Whole-blood transfusions reduce mortality in massively hemorrhaging patients

For most of the last 250 years, whole blood was the only option for patients needing transfusions after surgery or major trauma. The transition from whole blood to component therapy — which uses stored blood that has been leukoreduced and separated into plasma, platelets and red blood cells (RBCs) — began in the 1970s. By 1990, component therapy had become standard practice in trauma surgery.

According to Donald Jenkins, M.D., director of the Level I Trauma Center at Mayo Clinic's campus in Rochester, Minnesota, the move away from whole blood wasn't driven by data comparing the risks and benefits of the different types of transfusions but by practicality — modern preservatives allow blood components to be stored up to 42 days; a newly FDA-approved preservative will allow storage out to 56 days.

Yet several large, retrospective studies question whether blood cells actually remain functional that long. A 2008 study published in The New England Journal of Medicine found that post-surgical complications and mortality were increased in patients receiving blood stored more than two weeks — possibly due to high concentrations of hemoglobin, free iron and red blood cell fragments.

Furthermore, component blood, even when given in a 1-1-1 transfusion ratio (equal parts plasma, platelets and packed RBCs) — the standard of care in the resuscitation of severe hemorrhage — replicates but does not duplicate whole blood. In the May 2014 issue of Surgery, Mayo Clinic researchers note that component blood contains "a myriad of additives," including dextrose, mannitol, sodium phosphate, sodium bicarbonate, sodium chloride, citric acid, phosphate, dextrose and adenine. This fluid is also anemic, thrombocytopenic and acidotic, with 40 percent less concentration of coagulation proteins.

The better alternative to this chemical solution, the authors argue, is real whole blood — either stored or fresh.

Stored whole blood vs. WFWB

Stored whole blood has three main advantages:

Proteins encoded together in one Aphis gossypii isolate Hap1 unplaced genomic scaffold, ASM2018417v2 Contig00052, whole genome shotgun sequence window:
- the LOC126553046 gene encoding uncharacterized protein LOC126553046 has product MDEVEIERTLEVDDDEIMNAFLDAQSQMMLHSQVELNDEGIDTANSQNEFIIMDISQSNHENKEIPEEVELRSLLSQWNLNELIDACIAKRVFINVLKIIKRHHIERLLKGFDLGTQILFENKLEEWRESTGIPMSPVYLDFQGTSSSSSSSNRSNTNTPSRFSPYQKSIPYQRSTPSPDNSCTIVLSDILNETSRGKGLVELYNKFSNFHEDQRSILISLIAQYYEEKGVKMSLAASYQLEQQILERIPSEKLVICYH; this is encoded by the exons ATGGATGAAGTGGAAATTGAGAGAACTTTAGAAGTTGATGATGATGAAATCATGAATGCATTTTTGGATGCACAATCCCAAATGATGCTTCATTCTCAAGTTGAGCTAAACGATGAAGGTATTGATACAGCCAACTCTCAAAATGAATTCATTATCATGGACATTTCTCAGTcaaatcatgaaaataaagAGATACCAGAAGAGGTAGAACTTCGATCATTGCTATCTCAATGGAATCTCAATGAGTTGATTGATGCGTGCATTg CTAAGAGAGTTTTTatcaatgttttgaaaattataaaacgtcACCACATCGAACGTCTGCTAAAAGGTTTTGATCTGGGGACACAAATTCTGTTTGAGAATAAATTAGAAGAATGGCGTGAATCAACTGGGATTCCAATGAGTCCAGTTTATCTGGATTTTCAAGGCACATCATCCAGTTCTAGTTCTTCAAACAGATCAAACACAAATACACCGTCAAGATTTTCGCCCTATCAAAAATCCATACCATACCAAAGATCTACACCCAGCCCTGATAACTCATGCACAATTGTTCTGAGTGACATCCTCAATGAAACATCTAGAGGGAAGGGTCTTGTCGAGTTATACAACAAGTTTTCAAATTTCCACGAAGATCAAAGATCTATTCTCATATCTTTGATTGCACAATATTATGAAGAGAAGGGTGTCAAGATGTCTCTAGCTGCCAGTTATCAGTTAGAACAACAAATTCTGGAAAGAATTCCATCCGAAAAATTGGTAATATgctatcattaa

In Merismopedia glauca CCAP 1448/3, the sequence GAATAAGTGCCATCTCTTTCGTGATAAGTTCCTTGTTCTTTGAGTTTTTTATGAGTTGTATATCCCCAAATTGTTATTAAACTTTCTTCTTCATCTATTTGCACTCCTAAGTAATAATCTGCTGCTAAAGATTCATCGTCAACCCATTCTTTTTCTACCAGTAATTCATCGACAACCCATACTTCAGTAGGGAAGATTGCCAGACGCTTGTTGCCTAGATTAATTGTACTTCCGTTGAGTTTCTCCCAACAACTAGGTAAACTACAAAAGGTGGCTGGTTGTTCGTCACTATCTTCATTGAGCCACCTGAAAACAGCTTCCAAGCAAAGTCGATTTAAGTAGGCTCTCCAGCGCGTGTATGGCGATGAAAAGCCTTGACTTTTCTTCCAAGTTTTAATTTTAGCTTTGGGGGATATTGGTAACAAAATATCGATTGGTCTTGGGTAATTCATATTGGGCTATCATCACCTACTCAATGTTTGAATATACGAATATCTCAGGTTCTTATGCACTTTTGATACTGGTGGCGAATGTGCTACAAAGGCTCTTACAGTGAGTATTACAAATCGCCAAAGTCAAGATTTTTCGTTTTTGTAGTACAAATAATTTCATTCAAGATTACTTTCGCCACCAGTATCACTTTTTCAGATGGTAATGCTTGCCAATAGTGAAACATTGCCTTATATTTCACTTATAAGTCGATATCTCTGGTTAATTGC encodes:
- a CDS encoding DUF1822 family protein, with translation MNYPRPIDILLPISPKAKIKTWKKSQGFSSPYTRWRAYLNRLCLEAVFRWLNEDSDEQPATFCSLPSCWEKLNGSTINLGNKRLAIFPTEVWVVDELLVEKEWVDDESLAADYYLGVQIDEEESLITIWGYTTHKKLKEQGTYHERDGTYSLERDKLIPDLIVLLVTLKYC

• Fewer impurities compared with component blood
  • Exposure of recipients to blood from a single donor
  • Preservation of platelet function for longer periods of time

During the Vietnam War, for example, more than 1 million units of stored whole blood were transfused with platelet function well-maintained.

Whole blood does have the potential for incompatibility in patients with unknown blood types, but using universal donor group O blood can reduce some of the risk. Furthermore, stored whole blood undergoes the same testing as components and is fully approved by the FDA and the American Association of Blood Banks (AABB).

Still, Dr. Jenkins maintains that despite the advantages of stored whole blood, warm fresh whole blood (WFWB), which is transfused within minutes to 24 hours of collection, remains the gold standard for resuscitation of hemorrhagic shock because it most closely resembles the blood patients are losing.

Data support this point of view. From 2003 to 2007 in Iraq and Afghanistan, more than 500 soldiers with life-threatening injuries were transfused with WFWB. Those patients showed improved 48-hour and 30-day survival compared with massively hemorrhaging patients who received stored red blood cells. The success of WFWB for hemorrhage control in the military has sparked interest in using it for civilians who are severely injured in mass disasters.

But implementing WFWB in civilian and even military settings presents enormous challenges. Fresh blood is more likely to transmit infections, including hepatitis C and HIV, than is stored whole blood or component therapy because it can't be tested prior to transfusion. And it is not approved for civilian use by either the FDA or AABB. The only military indications are a short supply of whole blood components or the failure of 1-1-1 transfusion ratio resuscitation.

Dr. Jenkins and colleagues at Mayo Clinic say there is overwhelming evidence supporting the use of group O stored whole blood for massively hemorrhaging patients and have established a stored whole-blood transfusion program at the Rochester campus, with the intention of storing two to five units of whole blood up to 21 days. Royal Caribbean Cruise Lines recently implemented a similar program and has successfully transfused over 30 patients. The University of Pittsburgh intends to start a stored whole-blood program in early October.

For Mayo Clinic, the ultimate goal is to expand the program to include WFWB if research can prove its safety and efficacy. "Fresh whole blood remains the Holy Grail for the resuscitation of hemorrhagic shock," Dr. Jenkins says.

For more information

Koch CG, et al. Duration of red-cell storage and complications after cardiac surgery. The New England Journal of Medicine. 2008;358:1229.

Zielinski MD, et al. Back to the future: The renaissance of whole-blood transfusions for massively hemorrhaging patients. Surgery. 2014;155:883.